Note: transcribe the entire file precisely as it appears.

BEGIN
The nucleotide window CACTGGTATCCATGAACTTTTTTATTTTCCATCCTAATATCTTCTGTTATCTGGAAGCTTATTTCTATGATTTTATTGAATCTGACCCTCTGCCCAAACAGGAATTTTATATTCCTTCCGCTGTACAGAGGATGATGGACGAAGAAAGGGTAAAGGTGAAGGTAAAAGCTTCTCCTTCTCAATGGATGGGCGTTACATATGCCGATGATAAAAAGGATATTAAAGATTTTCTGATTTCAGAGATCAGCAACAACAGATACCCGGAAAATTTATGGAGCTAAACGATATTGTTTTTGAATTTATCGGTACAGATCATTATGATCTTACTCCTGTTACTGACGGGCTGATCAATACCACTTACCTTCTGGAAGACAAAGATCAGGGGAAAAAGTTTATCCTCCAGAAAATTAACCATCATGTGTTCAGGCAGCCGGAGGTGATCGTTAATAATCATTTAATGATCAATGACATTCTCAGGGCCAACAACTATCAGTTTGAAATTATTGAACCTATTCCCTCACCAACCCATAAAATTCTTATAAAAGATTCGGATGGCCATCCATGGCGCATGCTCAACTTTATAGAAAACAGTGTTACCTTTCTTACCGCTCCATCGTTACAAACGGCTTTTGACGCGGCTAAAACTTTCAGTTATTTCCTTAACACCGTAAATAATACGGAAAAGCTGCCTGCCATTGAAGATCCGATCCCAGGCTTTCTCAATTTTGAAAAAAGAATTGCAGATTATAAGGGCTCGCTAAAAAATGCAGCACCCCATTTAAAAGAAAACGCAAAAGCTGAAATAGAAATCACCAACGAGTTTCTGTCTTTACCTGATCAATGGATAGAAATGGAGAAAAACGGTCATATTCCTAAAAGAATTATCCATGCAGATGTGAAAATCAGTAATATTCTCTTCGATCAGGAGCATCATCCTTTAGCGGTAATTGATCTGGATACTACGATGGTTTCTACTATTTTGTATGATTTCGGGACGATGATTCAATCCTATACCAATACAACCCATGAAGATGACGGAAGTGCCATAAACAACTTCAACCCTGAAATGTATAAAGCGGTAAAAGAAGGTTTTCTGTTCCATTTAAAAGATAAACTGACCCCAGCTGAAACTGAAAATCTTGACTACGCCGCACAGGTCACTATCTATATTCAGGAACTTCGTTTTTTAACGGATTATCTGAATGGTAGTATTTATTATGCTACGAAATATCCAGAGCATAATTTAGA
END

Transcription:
The nucleotide window CACTGGTATCCATGAACTTTTTTATTTTCCATCCTAATATCTTCTGTTATCTGGAAGCTTATTTCTATGATTTTATTGAATCTGACCCTCTGCCCAAACAGGAATTTTATATTCCTTCCGCTGTACAGAGGATGATGGACGAAGAAAGGGTAAAGGTGAAGGTAAAAGCTTCTCCTTCTCAATGGATGGGCGTTACATATGCCGATGATAAAAAGGATATTAAAGATTTTCTGATTTCAGAGATCAGCAACAACAGATACCCGGAAAATTTATGGAGCTAAACGATATTGTTTTTGAATTTATCGGTACAGATCATTATGATCTTACTCCTGTTACTGACGGGCTGATCAATACCACTTACCTTCTGGAAGACAAAGATCAGGGGAAAAAGTTTATCCTCCAGAAAATTAACCATCATGTGTTCAGGCAGCCGGAGGTGATCGTTAATAATCATTTAATGATCAATGACATTCTCAGGGCCAACAACTATCAGTTTGAAATTATTGAACCTATTCCCTCACCAACCCATAAAATTCTTATAAAAGATTCGGATGGCCATCCATGGCGCATGCTCAACTTTATAGAAAACAGTGTTACCTTTCTTACCGCTCCATCGTTACAAACGGCTTTTGACGCGGCTAAAACTTTCAGTTATTTCCTTAACACCGTAAATAATACGGAAAAGCTGCCTGCCATTGAAGATCCGATCCCAGGCTTTCTCAATTTTGAAAAAAGAATTGCAGATTATAAGGGCTCGCTAAAAAATGCAGCACCCCATTTAAAAGAAAACGCAAAAGCTGAAATAGAAATCACCAACGAGTTTCTGTCTTTACCTGATCAATGGATAGAAATGGAGAAAAACGGTCATATTCCTAAAAGAATTATCCATGCAGATGTGAAAATCAGTAATATTCTCTTCGATCAGGAGCATCATCCTTTAGCGGTAATTGATCTGGATACTACGATGGTTTCTACTATTTTGTATGATTTCGGGACGATGATTCAATCCTATACCAATACAACCCATGAAGATGACGGAAGTGCCATAAACAACTTCAACCCTGAAATGTATAAAGCGGTAAAAGAAGGTTTTCTGTTCCATTTAAAAGATAAACTGACCCCAGCTGAAACTGAAAATCTTGACTACGCCGCACAGGTCACTATCTATATTCAGGAACTTCGTTTTTTAACGGATTATCTGAATGGTAGTATTTATTATGCTACGAAATATCCAGAGCATAATTTAGA